Apache-Sitgreaves National Forests continue to investigate horse incidents

Photo By Dexter K. Oliver: This U.S. Forest Service-entrusted horse named Snip died a particularly painful death from dehydration during the summer of 2016. Snip’s death, along with another horse named Diesel and a mule, Little Bit, led to an investigation into the employees responsible. Now the Forest Service is investigating multiple horse deaths, many of which have gunshot wounds.  

Contributed Article/Courtesy U.S. Forest Service

SPRINGERVILLE – Over the past months, several deceased horses have been discovered in the Apache-Sitgreaves National Forests (ASNFs). Forest Service law enforcement and equine experts continue ongoing investigations into the deaths of these horses.

Since October 2018, 16 deceased horses have been located on the ASNFs Black Mesa Ranger District. Of the 16 deceased horses, 12 were located outside of the Heber Wild Horse Territory (HWHT) near Forest Roads 144, 146, and 50. On Feb 7, four additional deceased horses were discovered inside of the HWHT near 300 RD.

There are a variety of factors that may lead to horse deaths, which can include accidents, natural causes, predation, and shootings. When it is determined that a horse’s death was due to a gunshot wound, the investigation can be complex, as the burden of proof must be rock solid for potential use in court. Our law enforcement officers strive to reach that burden of proof, and that is why these investigations are often lengthy and complex. At this time, our investigations appear to indicate that 10 of the deceased horses have evidence of gunshot wounds, five were severely decomposed and the cause of death remains undetermined, and one died of blunt force trauma usually associated with a motor vehicle collision.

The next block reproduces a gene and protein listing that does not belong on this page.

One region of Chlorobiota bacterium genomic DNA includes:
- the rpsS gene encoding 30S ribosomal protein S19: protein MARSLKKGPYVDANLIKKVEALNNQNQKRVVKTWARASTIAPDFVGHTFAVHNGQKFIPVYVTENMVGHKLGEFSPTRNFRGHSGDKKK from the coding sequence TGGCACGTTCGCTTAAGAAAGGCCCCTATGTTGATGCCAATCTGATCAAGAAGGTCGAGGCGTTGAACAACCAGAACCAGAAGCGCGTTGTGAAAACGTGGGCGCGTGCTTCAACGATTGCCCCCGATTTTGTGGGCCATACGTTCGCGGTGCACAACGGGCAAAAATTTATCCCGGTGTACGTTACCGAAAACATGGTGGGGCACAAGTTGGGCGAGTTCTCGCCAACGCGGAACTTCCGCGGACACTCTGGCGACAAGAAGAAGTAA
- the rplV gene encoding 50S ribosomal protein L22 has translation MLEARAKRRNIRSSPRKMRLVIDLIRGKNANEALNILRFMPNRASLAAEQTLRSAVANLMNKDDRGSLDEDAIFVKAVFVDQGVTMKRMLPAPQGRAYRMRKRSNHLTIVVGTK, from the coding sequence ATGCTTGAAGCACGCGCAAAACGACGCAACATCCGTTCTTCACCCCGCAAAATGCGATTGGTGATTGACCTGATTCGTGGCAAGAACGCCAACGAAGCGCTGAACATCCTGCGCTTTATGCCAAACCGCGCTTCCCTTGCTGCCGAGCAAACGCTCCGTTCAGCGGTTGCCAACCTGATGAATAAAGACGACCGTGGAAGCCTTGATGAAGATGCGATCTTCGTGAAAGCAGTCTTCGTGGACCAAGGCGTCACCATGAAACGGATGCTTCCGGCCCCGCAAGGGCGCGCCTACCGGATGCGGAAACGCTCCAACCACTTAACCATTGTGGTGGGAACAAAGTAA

Forest Service law enforcement is employing additional resources to help with these ongoing investigations. This includes working with both the Navajo County and Coconino County Sheriff’s Offices, deploying an additional team to conduct necropsies, utilizing drones to monitor the large area, increasing the amount of law enforcement officers in the area, and encouraging local and statewide media outlets to provide accurate information and an avenue for the public to submit any tips. We ask the public to pass along all tips to the Navajo County Sheriff’s Office tip line, 1-800-78CRIME.

The Forest Service has been in contact with the U.S. Attorney’s Office in order to quickly bring any potential perpetrators to justice. We are continuing our faceted investigation and encourage the public to provide any tips or additional information.